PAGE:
Qatar cri­sis grinds on af­ter US fails to bro­ker res­o­lu­tion

China Daily (Hong Kong) - - WORLD -

DUBAI, United Arab Emi­rates — The United States’ top diplo­mat con­cluded a week of shut­tle diplo­macy in the Per­sian Gulf cri­sis on Thurs­day, bear­ing no promise of a break­through but voic­ing op­ti­mism that Qatar and its four Arab neigh­bors might soon at least be will­ing to talk face to face.

US Sec­re­tary of State Rex Tiller­son trav­eled to Qatar for a sec­ond time for a lunch meet­ing with 37-year-old Emir Tamim bin Ha­mad Al Thani, fol­low­ing talks ear­lier in the week in Kuwait and Saudi Ara­bia. As he flew back to Wash­ing­ton, Tiller­son told re­porters that the dis­cus­sions had been “help­ful” and that the US planned to keep at it.

“In my view, there’s a changed sense of will­ing­ness to at least be open to talk­ing to one an­other, and that was not the case be­fore I came,” Tiller­son said.

It was a far cry from a US-bro­kered res­o­lu­tion to the cri­sis that has now spanned more than a month, and no meet­ing of the feud­ing na­tions has yet been an­nounced. But Tiller­son’s aides had said ahead of time they didn’t ex­pect a quick so­lu­tion from his four-day trip.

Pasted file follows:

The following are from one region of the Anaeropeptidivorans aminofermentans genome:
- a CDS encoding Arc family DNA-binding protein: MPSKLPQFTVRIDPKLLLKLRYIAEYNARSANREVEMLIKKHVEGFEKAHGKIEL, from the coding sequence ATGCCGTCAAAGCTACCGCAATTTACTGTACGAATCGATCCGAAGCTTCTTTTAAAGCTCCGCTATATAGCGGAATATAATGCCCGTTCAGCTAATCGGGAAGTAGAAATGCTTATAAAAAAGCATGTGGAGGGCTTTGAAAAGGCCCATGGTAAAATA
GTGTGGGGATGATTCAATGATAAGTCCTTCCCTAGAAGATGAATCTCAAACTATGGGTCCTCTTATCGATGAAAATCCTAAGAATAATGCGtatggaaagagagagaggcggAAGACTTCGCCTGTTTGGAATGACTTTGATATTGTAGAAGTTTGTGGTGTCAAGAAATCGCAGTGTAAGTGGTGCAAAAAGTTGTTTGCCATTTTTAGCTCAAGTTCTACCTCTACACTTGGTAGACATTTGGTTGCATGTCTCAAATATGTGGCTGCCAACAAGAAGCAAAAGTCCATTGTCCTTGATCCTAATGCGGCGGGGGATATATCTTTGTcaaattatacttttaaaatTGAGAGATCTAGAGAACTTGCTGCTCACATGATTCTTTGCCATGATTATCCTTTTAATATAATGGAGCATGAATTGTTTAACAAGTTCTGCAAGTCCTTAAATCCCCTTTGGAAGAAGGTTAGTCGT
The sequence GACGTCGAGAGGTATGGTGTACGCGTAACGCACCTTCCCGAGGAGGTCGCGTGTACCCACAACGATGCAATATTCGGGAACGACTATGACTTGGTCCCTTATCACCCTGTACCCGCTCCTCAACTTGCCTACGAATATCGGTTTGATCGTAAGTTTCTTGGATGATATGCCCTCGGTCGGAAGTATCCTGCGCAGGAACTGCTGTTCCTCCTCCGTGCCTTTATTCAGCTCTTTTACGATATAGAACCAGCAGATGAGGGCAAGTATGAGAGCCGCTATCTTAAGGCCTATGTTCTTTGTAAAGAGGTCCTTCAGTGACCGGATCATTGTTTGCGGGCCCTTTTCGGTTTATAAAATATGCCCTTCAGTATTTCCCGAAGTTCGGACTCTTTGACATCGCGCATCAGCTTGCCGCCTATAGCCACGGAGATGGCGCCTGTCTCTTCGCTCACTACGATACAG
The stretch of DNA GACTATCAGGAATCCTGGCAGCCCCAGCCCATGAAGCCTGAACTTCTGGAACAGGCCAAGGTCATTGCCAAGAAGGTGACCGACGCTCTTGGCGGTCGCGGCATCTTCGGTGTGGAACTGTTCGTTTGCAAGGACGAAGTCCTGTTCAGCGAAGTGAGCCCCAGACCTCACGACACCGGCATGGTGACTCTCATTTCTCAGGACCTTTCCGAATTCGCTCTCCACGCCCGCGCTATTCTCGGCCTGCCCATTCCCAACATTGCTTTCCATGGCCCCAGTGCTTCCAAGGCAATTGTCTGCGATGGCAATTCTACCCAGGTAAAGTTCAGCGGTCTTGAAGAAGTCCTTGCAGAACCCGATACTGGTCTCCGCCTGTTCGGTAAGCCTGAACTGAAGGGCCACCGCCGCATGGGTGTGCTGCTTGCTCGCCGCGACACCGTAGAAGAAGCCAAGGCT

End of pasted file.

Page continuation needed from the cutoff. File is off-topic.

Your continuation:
Tiller­son, a for­mer Exxon Mo­bil CEO with deep ex­pe­ri­ence in the oil-rich Gulf, has been shut­tling be­tween Qatar, Saudi Ara­bia and me­di­a­tor Kuwait since Mon­day try­ing to re­pair a rift that is di­vid­ing some of Wash­ing­ton’s most im­por­tant Mid­dle East al­lies. Ahead of the trip, the US said the cri­sis was at an “im­passe”, but on Thurs­day the State Depart­ment said that was no longer the case.

Tiller­son’s clear­est achieve­ment was to se­cure a mem­o­ran­dum of un­der­stand­ing with Qatar to strengthen its coun­tert­er­ror­ism ef­forts and ad­dress short­falls in polic­ing ter­ror­ism fund­ing. That deal goes to the core of the quar­tet’s com­plaints against Doha: that it pro­vides sup­port for ex­trem­ist groups.

Qatar ve­he­mently de­nies the al­le­ga­tion.

Saudi Ara­bia, Bahrain, Egypt and the United Arab Emi­rates said that the pres­sure and de­mands it had placed on Qatar helped lead

We are headed for a long es­trange­ment ... we are very far from a po­lit­i­cal so­lu­tion.”

An­war al-Gar­gash, UAE for­eign min­is­ter

to the coun­tert­er­ror­ism pact, but it said the agree­ment does not go far enough to end the dis­pute.

The UAE Min­is­ter of State for For­eign Af­fairs said on Fri­day that there will be no quick end to the row.

“We are headed for a long es­trange­ment ... we are very far from a po­lit­i­cal so­lu­tion in­volv­ing a change in Qatar’s course, and in light of that noth­ing will change and we have to look for a dif­fer­ent for­mat of re­la­tions,” An­war al-Gar­gash said.

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